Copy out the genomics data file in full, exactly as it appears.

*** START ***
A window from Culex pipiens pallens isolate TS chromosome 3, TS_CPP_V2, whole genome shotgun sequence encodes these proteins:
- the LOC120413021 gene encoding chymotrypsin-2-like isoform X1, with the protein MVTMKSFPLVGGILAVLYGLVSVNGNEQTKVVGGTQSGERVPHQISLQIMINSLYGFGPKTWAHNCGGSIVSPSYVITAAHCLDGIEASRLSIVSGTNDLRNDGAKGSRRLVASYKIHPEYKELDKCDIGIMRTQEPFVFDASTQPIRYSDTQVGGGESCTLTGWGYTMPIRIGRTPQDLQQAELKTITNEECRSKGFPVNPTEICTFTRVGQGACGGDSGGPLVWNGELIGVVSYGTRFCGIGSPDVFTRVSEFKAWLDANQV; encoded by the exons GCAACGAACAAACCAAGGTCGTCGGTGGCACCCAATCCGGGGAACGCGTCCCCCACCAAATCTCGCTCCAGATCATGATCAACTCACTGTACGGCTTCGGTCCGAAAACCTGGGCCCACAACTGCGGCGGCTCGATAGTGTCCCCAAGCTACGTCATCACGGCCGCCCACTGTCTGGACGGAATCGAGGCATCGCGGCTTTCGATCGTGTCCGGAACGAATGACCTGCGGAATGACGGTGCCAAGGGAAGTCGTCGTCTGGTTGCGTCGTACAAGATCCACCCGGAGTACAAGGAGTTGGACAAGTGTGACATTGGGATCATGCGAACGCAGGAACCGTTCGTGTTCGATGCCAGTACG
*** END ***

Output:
A window from Culex pipiens pallens isolate TS chromosome 3, TS_CPP_V2, whole genome shotgun sequence encodes these proteins:
- the LOC120413021 gene encoding chymotrypsin-2-like isoform X1, with the protein MVTMKSFPLVGGILAVLYGLVSVNGNEQTKVVGGTQSGERVPHQISLQIMINSLYGFGPKTWAHNCGGSIVSPSYVITAAHCLDGIEASRLSIVSGTNDLRNDGAKGSRRLVASYKIHPEYKELDKCDIGIMRTQEPFVFDASTQPIRYSDTQVGGGESCTLTGWGYTMPIRIGRTPQDLQQAELKTITNEECRSKGFPVNPTEICTFTRVGQGACGGDSGGPLVWNGELIGVVSYGTRFCGIGSPDVFTRVSEFKAWLDANQV; encoded by the exons GCAACGAACAAACCAAGGTCGTCGGTGGCACCCAATCCGGGGAACGCGTCCCCCACCAAATCTCGCTCCAGATCATGATCAACTCACTGTACGGCTTCGGTCCGAAAACCTGGGCCCACAACTGCGGCGGCTCGATAGTGTCCCCAAGCTACGTCATCACGGCCGCCCACTGTCTGGACGGAATCGAGGCATCGCGGCTTTCGATCGTGTCCGGAACGAATGACCTGCGGAATGACGGTGCCAAGGGAAGTCGTCGTCTGGTTGCGTCGTACAAGATCCACCCGGAGTACAAGGAGTTGGACAAGTGTGACATTGGGATCATGCGAACGCAGGAACCGTTCGTGTTCGATGCCAGTACG